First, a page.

LEO THE LION OF LETTERFRACK

Re­cently re­tired school prin­ci­pal Leo Hal­lis­sey played a cen­tral role in con­nect­ing a Con­nemara vil­lage with its nat­u­ral sur­round­ings

The Irish Times - Weekend Review - - OUTDOORS - Lorna Siggins West­ern Cor­re­spon­dent

‘He sits at the back of the room. He lurks around the edge of the gath­er­ing. He’s down the cor­ri­dors some­where, do­ing some­thing. He’s a nice coun­try fel­low, you’d say. Very quiet.”

“Very wrong. He’s the ‘Lion of Letterfrack’. Ob­ser­vant. Alert. Un­ruf­fled. Mighty. Bristling with good ideas, nur­tur­ing and lis­ten­ing.”

“Not a stranger to anger at our care­less­ness to­wards the world we live in. Not tak­ing re­sis­tance for granted. Work­ing for it, seek­ing ways out of the co­nun­drum . . .”

With a sharp film-maker’s eye, Lelia Doolan cap­tures the im­pres­sions of many on meet­ing Leo Hal­lis­sey. The men­tor, teacher and com­mu­nity ac­tivist has spent the past 34 years host­ing over 100 fes­ti­vals, and more, to cel­e­brate a long love af­fair with his adopted north Con­nemara. These achieve­ments, how­ever, would not have been pos­si­ble with­out his wife Clare O’Toole, his col­leagues and his neigh­bours.

Many a mu­sic ses­sion, sports event, book fair, ban­quet, pa­rade and talk took place in “class­rooms, in tea­rooms, in bar­rooms and fre­quently in no rooms at all, but in the great out­doors of bog and beach, shore and swamp, wood­land and wet­land”, ac­cord­ing to Ar­ti­san House pub­lish­ers Mary Ruddy and Vin­cent Mur­phy of Letterfrack.

“And much of the most cher­ished me­mories were cre­ated in your wel­com­ing and hos­pitable home amongst your fam­ily, Oisín, Fíachra and Clíodna – ta­bles laden with food, an end­less sup­ply of fresh bak­ing, con­vivial com­pany, best mu­sic, a dash of mad­ness, all of­fered with style and nat­u­ral grace,” they write in the in­tro­duc­tion to a “magic book”, 150 con­tri­bu­tions col­lated for a ban­quet to mark the re­tire­ment of Hal­lis­sey and O’Toole.

Hal­lis­sey has been much moved, and not a lit­tle mor­ti­fied, by the ex­tent of the trib­utes. He says he still has all the en­ergy of the “bit of a looper with a mes­sianic zeal” – zeal that fu­elled the foun­da­tion of the Con­nemara En­vi­ron­men­tal Ed­u­ca­tion and Cul­tural Cen­tre.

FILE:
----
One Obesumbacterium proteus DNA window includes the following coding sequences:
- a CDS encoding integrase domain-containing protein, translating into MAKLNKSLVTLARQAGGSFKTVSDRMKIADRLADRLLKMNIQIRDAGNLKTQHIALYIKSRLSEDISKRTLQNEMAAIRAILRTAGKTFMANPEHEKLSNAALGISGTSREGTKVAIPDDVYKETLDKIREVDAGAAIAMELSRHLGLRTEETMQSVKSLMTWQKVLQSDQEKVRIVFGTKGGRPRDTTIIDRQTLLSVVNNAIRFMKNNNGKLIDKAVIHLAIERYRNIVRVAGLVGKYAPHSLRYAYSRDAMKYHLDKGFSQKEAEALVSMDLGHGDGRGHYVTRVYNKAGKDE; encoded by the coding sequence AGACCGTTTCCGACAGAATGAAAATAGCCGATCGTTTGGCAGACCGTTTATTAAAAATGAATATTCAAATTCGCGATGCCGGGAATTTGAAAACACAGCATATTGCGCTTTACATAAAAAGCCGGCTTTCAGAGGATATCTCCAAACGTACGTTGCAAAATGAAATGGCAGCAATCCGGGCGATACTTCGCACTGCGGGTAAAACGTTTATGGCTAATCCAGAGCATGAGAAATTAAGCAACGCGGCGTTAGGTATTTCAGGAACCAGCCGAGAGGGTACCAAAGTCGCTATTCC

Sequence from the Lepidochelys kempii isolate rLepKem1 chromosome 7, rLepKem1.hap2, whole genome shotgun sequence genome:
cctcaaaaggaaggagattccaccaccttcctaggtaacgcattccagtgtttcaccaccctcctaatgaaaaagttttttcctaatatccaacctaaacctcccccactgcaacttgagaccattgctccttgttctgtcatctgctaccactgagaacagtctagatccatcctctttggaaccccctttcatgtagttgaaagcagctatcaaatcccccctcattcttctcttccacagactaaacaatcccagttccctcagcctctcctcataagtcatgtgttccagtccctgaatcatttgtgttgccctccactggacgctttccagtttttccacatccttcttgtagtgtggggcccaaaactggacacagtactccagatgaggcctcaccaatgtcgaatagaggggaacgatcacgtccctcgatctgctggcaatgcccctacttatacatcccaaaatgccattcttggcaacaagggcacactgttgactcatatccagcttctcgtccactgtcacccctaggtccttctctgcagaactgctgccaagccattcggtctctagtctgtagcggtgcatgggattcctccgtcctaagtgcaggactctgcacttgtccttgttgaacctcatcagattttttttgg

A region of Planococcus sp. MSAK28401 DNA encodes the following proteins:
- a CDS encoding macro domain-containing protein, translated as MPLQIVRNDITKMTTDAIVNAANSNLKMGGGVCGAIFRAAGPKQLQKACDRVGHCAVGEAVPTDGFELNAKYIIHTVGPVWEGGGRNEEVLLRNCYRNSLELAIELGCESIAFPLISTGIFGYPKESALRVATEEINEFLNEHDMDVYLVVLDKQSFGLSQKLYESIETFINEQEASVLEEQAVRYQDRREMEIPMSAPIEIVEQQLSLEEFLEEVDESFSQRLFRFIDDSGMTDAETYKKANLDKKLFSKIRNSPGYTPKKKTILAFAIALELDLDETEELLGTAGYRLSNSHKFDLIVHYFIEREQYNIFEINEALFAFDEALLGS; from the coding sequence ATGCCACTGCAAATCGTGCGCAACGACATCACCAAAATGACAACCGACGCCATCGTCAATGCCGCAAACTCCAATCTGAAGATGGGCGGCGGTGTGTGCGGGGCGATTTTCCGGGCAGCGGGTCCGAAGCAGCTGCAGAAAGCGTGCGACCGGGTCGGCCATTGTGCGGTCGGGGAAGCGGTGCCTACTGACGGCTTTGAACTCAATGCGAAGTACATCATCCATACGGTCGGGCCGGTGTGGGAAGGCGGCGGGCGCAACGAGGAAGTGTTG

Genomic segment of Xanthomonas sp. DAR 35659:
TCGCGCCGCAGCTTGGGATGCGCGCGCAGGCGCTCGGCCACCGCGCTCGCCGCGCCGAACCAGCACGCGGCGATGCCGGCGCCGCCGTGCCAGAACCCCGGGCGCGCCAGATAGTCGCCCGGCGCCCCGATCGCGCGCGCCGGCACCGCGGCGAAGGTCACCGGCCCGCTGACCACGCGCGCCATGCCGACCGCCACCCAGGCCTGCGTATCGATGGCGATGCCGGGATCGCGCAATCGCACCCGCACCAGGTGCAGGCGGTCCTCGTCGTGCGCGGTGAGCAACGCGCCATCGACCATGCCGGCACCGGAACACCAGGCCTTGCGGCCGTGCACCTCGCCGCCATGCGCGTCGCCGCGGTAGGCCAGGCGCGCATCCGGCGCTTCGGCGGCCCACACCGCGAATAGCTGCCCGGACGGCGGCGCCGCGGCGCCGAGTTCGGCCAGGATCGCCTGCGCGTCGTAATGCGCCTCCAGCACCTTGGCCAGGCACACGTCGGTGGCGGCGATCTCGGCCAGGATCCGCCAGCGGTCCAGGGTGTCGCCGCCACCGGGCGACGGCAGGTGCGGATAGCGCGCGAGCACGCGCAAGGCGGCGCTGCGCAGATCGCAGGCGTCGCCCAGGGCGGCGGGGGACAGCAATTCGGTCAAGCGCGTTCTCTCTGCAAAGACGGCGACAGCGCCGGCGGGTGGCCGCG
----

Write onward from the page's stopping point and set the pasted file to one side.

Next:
Hal­lis­sey stresses this body has al­ways been, and will con­tinue to be, a com­mu­nity ef­fort, and re­mem­bers the con­tri­bu­tion of the late Aingeal Ní Chong­haile who died ear­lier this year.

Letterfrack vil­lage, 13 km north of Clif­den, was founded af­ter the Famine by Quak­ers James and Mary El­lis. It was still syn­ony­mous with grief and suf­fer­ing when Hal­lis­sey, orig­i­nally from Co Clare, moved from Dublin to take up a pri­mary teach­ing post.

More than 2,800 boys had passed through St Joseph’s In­dus­trial School in Letterfrack from 1888 to 1974, and 126 com­plaints against 68 in­di­vid­u­als as­so­ci­ated with it were re­ceived by the Com­mis­sion to In­quire into Child Abuse in 2000.

Shortly af­ter the in­dus­trial school’s clo­sure, a group of com­mu­nity ac­tivists pur­chased the school build­ings and con­vinced the State to trans­form the farm and lands around Di­a­mond Moun­tain into what is now Con­nemara Na­tional Park.

‘Vi­sion­ary’ founders

“The founders of Con­nemara West plc were vi­sion­ar­ies and it is they who laid the foun­da­tions for what we do now,” Hal­lis­sey says, ex­tolling the work of two sur­viv­ing mem­bers, Joe O’Toole and Michael O’Neill.

The for­mer in­dus­trial school’s main build­ing now houses the Gal­way-Mayo In­sti­tute of Tech­nol­ogy’s fur­ni­ture de­sign and wood tech­nol­ogy depart­ment, while the Con­ser­va­tion Letterfrack com­pany, run by Sven Haber­mann, un­der­takes work for State in­sti­tu­tions and oth­ers, with clients rang­ing from Marsh’s Li­brary and Adare Manor in Co Lim­er­ick, to the Na­tional Gallery of Ire­land.

“Just think of it,” says Hal­lis­sey, “in this small vil­lage we have over 500 peo­ple in­volved in ed­u­ca­tion at all lev­els, from the creche and pri­mary school to an adult ed­u­ca­tion cen­tre, Youth Reach, and GMIT, while Con­nemara West has fur­ther plans for a com­plex for over­seas stu­dents . . . It means that ac­com­mo­da­tion for vis­i­tors is oc­cu­pied for 90 per cent of the year. When the stu­dents leave, the sum­mer tourists ar­rive.”

“We have cre­ated a place as­so­ci­ated with kind­ness and cre­ative, and beauty and wel­come,”he adds.